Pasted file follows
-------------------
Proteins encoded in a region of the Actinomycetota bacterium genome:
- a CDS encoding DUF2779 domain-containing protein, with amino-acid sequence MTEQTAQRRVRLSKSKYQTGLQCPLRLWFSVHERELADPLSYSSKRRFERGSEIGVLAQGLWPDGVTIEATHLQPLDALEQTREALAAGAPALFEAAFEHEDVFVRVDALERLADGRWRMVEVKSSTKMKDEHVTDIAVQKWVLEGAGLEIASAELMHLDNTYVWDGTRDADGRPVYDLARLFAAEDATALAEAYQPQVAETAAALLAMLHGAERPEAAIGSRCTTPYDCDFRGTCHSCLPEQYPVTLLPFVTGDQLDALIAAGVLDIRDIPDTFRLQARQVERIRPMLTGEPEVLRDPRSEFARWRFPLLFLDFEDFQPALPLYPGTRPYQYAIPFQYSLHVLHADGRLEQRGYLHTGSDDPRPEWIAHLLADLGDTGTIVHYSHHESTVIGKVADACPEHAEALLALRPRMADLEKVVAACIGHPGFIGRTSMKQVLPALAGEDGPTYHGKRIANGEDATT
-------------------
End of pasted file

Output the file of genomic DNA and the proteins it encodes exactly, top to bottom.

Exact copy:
Proteins encoded in a region of the Actinomycetota bacterium genome:
- a CDS encoding DUF2779 domain-containing protein, with amino-acid sequence MTEQTAQRRVRLSKSKYQTGLQCPLRLWFSVHERELADPLSYSSKRRFERGSEIGVLAQGLWPDGVTIEATHLQPLDALEQTREALAAGAPALFEAAFEHEDVFVRVDALERLADGRWRMVEVKSSTKMKDEHVTDIAVQKWVLEGAGLEIASAELMHLDNTYVWDGTRDADGRPVYDLARLFAAEDATALAEAYQPQVAETAAALLAMLHGAERPEAAIGSRCTTPYDCDFRGTCHSCLPEQYPVTLLPFVTGDQLDALIAAGVLDIRDIPDTFRLQARQVERIRPMLTGEPEVLRDPRSEFARWRFPLLFLDFEDFQPALPLYPGTRPYQYAIPFQYSLHVLHADGRLEQRGYLHTGSDDPRPEWIAHLLADLGDTGTIVHYSHHESTVIGKVADACPEHAEALLALRPRMADLEKVVAACIGHPGFIGRTSMKQVLPALAGEDGPTYHGKRIANGEDATT